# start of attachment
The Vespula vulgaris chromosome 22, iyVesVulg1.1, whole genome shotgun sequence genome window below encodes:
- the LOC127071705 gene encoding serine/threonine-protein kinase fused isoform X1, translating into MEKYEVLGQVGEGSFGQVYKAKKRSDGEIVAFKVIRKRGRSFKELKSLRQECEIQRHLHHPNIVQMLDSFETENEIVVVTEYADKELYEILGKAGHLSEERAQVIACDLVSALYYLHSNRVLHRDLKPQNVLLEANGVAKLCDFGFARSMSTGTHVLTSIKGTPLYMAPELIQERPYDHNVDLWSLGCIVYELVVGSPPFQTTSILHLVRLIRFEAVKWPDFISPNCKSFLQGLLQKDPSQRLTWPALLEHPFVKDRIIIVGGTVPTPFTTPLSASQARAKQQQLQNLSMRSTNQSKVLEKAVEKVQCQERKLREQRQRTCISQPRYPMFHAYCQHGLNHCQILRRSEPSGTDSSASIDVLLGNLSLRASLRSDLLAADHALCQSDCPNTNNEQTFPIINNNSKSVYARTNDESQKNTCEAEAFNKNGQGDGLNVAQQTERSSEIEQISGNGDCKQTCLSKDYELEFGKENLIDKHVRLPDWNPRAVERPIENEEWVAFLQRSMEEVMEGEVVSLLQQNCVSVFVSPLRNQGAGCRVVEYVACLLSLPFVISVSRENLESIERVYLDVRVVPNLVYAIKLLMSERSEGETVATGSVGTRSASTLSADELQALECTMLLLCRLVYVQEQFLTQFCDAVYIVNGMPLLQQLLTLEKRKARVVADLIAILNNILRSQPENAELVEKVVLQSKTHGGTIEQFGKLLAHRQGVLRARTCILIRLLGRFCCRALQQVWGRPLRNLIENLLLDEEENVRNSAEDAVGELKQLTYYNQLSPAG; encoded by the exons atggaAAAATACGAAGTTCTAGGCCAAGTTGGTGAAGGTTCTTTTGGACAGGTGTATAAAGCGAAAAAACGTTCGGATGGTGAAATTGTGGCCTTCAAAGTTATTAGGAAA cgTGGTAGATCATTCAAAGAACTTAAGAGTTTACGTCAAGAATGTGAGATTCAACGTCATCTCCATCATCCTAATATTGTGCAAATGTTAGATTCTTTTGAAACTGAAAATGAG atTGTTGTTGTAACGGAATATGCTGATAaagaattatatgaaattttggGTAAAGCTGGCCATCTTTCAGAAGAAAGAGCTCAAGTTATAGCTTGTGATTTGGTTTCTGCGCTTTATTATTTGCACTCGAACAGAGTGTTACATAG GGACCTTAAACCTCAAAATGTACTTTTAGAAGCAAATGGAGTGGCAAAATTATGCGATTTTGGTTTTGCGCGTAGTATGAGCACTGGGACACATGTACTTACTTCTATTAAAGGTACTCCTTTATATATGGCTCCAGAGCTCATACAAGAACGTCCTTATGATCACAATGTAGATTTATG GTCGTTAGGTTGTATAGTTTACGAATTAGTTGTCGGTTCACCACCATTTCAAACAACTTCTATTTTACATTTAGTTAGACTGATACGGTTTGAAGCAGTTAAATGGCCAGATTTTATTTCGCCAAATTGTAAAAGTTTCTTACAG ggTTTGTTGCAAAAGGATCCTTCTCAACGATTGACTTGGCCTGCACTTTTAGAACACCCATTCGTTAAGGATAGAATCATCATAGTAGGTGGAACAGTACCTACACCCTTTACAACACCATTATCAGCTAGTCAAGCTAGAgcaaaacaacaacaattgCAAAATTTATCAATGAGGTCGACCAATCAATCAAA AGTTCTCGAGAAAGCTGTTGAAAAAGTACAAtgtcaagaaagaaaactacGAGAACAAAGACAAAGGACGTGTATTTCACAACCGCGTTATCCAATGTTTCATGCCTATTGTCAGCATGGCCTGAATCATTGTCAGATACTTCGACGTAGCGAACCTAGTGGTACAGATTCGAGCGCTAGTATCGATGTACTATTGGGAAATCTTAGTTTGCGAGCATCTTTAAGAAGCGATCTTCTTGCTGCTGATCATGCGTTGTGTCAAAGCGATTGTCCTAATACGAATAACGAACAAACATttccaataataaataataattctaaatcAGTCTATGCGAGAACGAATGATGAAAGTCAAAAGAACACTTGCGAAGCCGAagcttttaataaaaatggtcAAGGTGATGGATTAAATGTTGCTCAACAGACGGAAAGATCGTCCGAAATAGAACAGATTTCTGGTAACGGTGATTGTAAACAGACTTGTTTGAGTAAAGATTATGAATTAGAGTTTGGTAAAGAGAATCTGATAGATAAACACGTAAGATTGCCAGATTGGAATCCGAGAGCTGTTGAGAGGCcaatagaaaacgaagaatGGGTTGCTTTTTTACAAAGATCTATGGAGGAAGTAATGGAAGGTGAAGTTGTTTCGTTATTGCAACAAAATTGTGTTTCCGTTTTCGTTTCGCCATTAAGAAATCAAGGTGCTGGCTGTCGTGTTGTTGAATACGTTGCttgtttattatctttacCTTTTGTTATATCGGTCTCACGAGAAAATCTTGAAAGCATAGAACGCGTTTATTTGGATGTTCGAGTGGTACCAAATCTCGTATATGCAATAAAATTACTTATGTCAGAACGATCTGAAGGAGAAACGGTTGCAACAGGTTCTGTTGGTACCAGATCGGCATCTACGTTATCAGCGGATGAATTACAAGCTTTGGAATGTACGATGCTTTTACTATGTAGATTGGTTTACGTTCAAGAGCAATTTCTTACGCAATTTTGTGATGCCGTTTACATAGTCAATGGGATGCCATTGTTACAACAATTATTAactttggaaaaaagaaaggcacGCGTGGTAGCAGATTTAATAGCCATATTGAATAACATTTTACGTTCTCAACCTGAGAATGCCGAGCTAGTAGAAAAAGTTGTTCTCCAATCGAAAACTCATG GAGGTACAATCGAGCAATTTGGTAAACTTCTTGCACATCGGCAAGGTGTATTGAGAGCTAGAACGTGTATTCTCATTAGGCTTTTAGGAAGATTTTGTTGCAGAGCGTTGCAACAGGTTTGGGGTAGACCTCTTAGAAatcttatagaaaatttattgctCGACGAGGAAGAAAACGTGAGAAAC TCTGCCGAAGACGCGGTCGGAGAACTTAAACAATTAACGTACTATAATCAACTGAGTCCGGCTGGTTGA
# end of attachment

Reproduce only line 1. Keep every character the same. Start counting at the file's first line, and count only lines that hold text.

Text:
The Vespula vulgaris chromosome 22, iyVesVulg1.1, whole genome shotgun sequence genome window below encodes: